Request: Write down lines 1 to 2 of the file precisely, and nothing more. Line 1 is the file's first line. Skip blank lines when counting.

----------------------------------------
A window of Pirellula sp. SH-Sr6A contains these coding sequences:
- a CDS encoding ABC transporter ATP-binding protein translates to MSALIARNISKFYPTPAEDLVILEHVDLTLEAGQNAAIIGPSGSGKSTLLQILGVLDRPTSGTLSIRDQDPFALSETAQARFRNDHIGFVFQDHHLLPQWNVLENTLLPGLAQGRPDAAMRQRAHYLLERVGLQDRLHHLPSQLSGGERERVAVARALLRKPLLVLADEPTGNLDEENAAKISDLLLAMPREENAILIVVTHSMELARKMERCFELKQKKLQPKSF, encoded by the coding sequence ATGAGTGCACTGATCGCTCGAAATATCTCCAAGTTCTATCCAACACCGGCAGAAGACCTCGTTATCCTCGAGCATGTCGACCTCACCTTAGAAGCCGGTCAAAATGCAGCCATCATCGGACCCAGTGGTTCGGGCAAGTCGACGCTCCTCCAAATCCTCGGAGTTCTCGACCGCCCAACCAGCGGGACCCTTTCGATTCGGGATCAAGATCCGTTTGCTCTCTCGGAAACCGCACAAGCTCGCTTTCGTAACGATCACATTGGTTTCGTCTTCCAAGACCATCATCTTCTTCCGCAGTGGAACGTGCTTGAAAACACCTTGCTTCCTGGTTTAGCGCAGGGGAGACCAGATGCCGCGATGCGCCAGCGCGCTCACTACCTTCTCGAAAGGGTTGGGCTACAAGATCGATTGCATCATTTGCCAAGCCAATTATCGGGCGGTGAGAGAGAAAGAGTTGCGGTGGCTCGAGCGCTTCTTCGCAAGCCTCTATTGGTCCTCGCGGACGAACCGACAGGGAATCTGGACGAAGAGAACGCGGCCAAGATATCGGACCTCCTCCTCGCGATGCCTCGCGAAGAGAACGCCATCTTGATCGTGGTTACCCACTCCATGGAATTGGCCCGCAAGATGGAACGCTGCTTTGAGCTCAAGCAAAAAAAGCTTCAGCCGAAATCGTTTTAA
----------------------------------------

A window of Pirellula sp. SH-Sr6A contains these coding sequences:
- a CDS encoding ABC transporter ATP-binding protein translates to MSALIARNISKFYPTPAEDLVILEHVDLTLEAGQNAAIIGPSGSGKSTLLQILGVLDRPTSGTLSIRDQDPFALSETAQARFRNDHIGFVFQDHHLLPQWNVLENTLLPGLAQGRPDAAMRQRAHYLLERVGLQDRLHHLPSQLSGGERERVAVARALLRKPLLVLADEPTGNLDEENAAKISDLLLAMPREENAILIVVTHSMELARKMERCFELKQKKLQPKSF, encoded by the coding sequence ATGAGTGCACTGATCGCTCGAAATATCTCCAAGTTCTATCCAACACCGGCAGAAGACCTCGTTATCCTCGAGCATGTCGACCTCACCTTAGAAGCCGGTCAAAATGCAGCCATCATCGGACCCAGTGGTTCGGGCAAGTCGACGCTCCTCCAAATCCTCGGAGTTCTCGACCGCCCAACCAGCGGGACCCTTTCGATTCGGGATCAAGATCCGTTTGCTCTCTCGGAAACCGCACAAGCTCGCTTTCGTAACGATCACATTGGTTTCGTCTTCCAAGACCATCATCTTCTTCCGCAGTGGAACGTGCTTGAAAACACCTTGCTTCCTGGTTTAGCGCAGGGGAGACCAGATGCCGCGATGCGCCAGCGCGCTCACTACCTTCTCGAAAGGGTTGGGCTACAAGATCGATTGCATCATTTGCCAAGCCAATTATCGGGCGGTGAGAGAGAAAGAGTTGCGGTGGCTCGAGCGCTTCTTCGCAAGCCTCTATTGGTCCTCGCGGACGAACCGACAGGGAATCTGGACGAAGAGAACGCGGCCAAGATATCGGACCTCCTCCTCGCGATGCCTCGCGAAGAGAACGCCATCTTGATCGTGGTTACCCACTCCATGGAATTGGCCCGCAAGATGGAACGCTGCTTTGAGCTCAAGCAAAAAAAGCTTCAGCCGAAATCGTTTTAA